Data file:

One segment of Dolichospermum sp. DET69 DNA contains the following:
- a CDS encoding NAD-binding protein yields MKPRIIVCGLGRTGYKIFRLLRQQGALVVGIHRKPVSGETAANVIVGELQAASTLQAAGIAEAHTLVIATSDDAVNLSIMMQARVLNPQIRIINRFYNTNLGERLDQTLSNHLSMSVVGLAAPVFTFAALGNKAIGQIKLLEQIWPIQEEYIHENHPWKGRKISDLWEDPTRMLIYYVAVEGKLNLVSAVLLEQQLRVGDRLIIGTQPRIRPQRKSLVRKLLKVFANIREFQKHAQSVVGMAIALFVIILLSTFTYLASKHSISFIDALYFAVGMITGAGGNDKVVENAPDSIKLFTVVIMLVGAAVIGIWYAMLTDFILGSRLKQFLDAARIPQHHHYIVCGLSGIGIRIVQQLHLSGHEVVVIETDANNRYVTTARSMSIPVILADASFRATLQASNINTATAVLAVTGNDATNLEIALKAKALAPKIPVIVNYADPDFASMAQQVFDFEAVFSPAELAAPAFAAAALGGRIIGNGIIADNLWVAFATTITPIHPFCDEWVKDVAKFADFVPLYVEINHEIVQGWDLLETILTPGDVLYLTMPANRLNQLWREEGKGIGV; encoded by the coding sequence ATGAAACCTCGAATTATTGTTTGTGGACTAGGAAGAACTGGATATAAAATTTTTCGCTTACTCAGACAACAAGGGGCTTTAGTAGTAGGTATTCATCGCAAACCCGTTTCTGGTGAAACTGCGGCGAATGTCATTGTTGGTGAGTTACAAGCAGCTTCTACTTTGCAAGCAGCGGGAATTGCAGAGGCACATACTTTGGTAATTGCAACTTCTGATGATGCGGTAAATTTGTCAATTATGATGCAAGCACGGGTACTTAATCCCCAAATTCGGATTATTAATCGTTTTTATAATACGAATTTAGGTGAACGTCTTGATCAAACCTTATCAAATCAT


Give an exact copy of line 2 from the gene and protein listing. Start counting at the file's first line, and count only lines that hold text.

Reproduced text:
- a CDS encoding NAD-binding protein yields MKPRIIVCGLGRTGYKIFRLLRQQGALVVGIHRKPVSGETAANVIVGELQAASTLQAAGIAEAHTLVIATSDDAVNLSIMMQARVLNPQIRIINRFYNTNLGERLDQTLSNHLSMSVVGLAAPVFTFAALGNKAIGQIKLLEQIWPIQEEYIHENHPWKGRKISDLWEDPTRMLIYYVAVEGKLNLVSAVLLEQQLRVGDRLIIGTQPRIRPQRKSLVRKLLKVFANIREFQKHAQSVVGMAIALFVIILLSTFTYLASKHSISFIDALYFAVGMITGAGGNDKVVENAPDSIKLFTVVIMLVGAAVIGIWYAMLTDFILGSRLKQFLDAARIPQHHHYIVCGLSGIGIRIVQQLHLSGHEVVVIETDANNRYVTTARSMSIPVILADASFRATLQASNINTATAVLAVTGNDATNLEIALKAKALAPKIPVIVNYADPDFASMAQQVFDFEAVFSPAELAAPAFAAAALGGRIIGNGIIADNLWVAFATTITPIHPFCDEWVKDVAKFADFVPLYVEINHEIVQGWDLLETILTPGDVLYLTMPANRLNQLWREEGKGIGV; encoded by the coding sequence ATGAAACCTCGAATTATTGTTTGTGGACTAGGAAGAACTGGATATAAAATTTTTCGCTTACTCAGACAACAAGGGGCTTTAGTAGTAGGTATTCATCGCAAACCCGTTTCTGGTGAAACTGCGGCGAATGTCATTGTTGGTGAGTTACAAGCAGCTTCTACTTTGCAAGCAGCGGGAATTGCAGAGGCACATACTTTGGTAATTGCAACTTCTGATGATGCGGTAAATTTGTCAATTATGATGCAAGCACGGGTACTTAATCCCCAAATTCGGATTATTAATCGTTTTTATAATACGAATTTAGGTGAACGTCTTGATCAAACCTTATCAAATCAT